assistance with routine house and yard work, and the Commission's
findings to that effect are supported by competent evidence. Our Court reviews decisions of the Commission to determine
"whether any competent evidence supports the Commission's findings
of fact and whether the findings of fact support the Commission's
conclusions of law." Deese v. Champion Int'l Corp.
, 352 N.C. 109,
116, 530 S.E.2d 549, 553 (2000) (citing Adams v. AVX Corp.
N.C. 676, 509 S.E.2d 411 (1998), reh'g denied
, 350 N.C. 108, 532
S.E.2d 522 (1999)). The Commission's findings of fact are
conclusive on appeal if supported by competent evidence, even when
there is evidence to support contrary findings. Id.
at 115, 530
S.E.2d at 552-53. The Commission's conclusions of law are reviewed
by our Court. Grantham v. R.G. Barry Corp.
, 127 N.C. App.
529, 534, 491 S.E.2d 678, 681 (1997), disc. review denied
, 347 N.C.
671, 500 S.E.2d 86 (1998).
The North Carolina Workers' Compensation Act provides that
"[m]edical compensation shall be provided by the employer." N.C.
Gen. Stat. § 97-25 (2005). The Act also provides that "[t]he
Commission may at any time upon the request of an employee order a
change of treatment and designate other treatment suggested by the
injured employee subject to the approval of the Commission[.]" Id.
The Act defines "medical compensation" as
medical, surgical, hospital, nursing, and
rehabilitative services, and medicines, sick
travel, and other treatment, including medical
and surgical supplies, as may reasonably be
required to effect a cure or give relief and
for such additional time as, in the judgment
of the Commission, will tend to lessen the
period of disability[.]
N.C. Gen. Stat. § 97-2(19) (2005).
In support of his argument, Plaintiff cites several cases inwhich our appellate courts have upheld awards for attendant care,
including: Palmer v. Jackson
, 161 N.C. App. 642, 590 S.E.2d 275
(2003); Levens v. Guilford Cty. Schools
, 152 N.C. App. 390, 567
S.E.2d 767 (2002); Ruiz v. Belk Masonry Co.
, 148 N.C. App. 675, 559
S.E.2d 249, disc. review denied
, 356 N.C. 166, 568 S.E.2d 610
(2002); London v. Snak Time Catering, Inc.
, 136 N.C. App. 473, 525
S.E.2d 203 (2000); Godwin v. Swift & Co.
, 270 N.C. 690, 155 S.E.2d
157 (1967). Plaintiff argues that "[i]n each case [our appellate
Courts] have looked to determine whether the claimant was capable
of performing the tasks on his own. If not, because of the work
injury, and if prescribed by the treating doctor, attendant care
was inevitably awarded." However, this was not the test employed
by our Court and the Supreme Court in reviewing these cases.
Rather, in each case, our appellate courts simply determined
whether the Commission's findings of fact were supported by
competent evidence and whether the conclusions of law were
supported by the findings. Palmer
, 161 N.C. App. at 646-49, 590
S.E.2d at 277-79; Levens
, 152 N.C. App. at 394-400, 567 S.E.2d at
, 148 N.C. App. at 679-82, 559 S.E.2d at 252-54
, 136 N.C. App. at 474-80, 525 S.E.2d at 204-08; Godwin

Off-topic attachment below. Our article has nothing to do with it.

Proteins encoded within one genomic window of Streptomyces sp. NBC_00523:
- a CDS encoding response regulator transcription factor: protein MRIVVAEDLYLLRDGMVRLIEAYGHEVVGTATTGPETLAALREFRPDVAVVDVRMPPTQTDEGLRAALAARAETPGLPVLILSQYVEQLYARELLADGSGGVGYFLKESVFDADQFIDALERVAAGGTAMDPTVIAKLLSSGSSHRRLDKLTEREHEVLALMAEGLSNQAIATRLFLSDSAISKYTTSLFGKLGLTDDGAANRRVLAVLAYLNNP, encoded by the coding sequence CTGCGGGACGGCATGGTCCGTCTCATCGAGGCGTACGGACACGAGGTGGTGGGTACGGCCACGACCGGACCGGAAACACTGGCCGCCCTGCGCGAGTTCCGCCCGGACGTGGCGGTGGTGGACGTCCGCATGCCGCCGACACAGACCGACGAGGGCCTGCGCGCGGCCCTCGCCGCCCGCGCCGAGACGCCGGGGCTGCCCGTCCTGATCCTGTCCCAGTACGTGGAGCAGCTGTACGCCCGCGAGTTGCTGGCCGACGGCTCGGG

N.C. at 693-95, 155 S.E.2d at 159-61. We employ the same test
In the present case, although Plaintiff argues that Dr. Cohen
prescribed home assistance for Plaintiff, the record does not
support that argument. In his letter to Plaintiff's counsel, Dr.
Cohen stated that he agreed that Plaintiff required some level ofassistance with house and yard work. Also in the letter, Dr. Cohen
stated that Plaintiff "can stop by [my] office for a prescription
or drop off any forms that he may have that require completion."
However, the record does not show that Plaintiff ever sought a
prescription for home assistance or that Dr. Cohen ever prescribed
home assistance for Plaintiff.
Moreover, in the present case, the permanent restrictions
placed on Plaintiff by Dr. Cohen do not appear to prevent Plaintiff
from performing routine house and yard work. The parties
stipulated to the following facts. Although Dr. Cohen suggested
that Plaintiff required some assistance with routine house and yard
work, he did so at a time when he had restricted Plaintiff to
lifting no more than five pounds, to no bending, twisting or
stooping, and to no prolonged standing. However, within two months
of imposing those restrictions, and after suggesting that Plaintiff
required some assistance, Dr. Cohen eased the restrictions on
Plaintiff's activities. Dr. Cohen restricted Plaintiff to no
overhead lifting of more than ten pounds, to no repetitive bending,
twisting, or crouching, and to no pushing or pulling of more than
thirty pounds on 1 August 2003. These permanent restrictions seem
to have eliminated any need Plaintiff might have had for assistance
with routine house and yard work. Therefore, the Commission's
finding, that "Plaintiff's restrictions do not appear to prevent
him from doing routine housecleaning or routine yardwork[,]" is
supported by competent evidence. We also hold that this finding of
fact supports the Commission's conclusion that under the facts ofthis case, assistance with routine house and yard work is not
"other treatment" covered under N.C.G.S. § 97-25.
For the reasons stated above, we overrule Plaintiff's
assignments of error grouped under this argument. We hold the
Commission did not err in denying Plaintiff's claim for attendant
Judges BRYANT and ELMORE concur.
Report per Rule 30(e).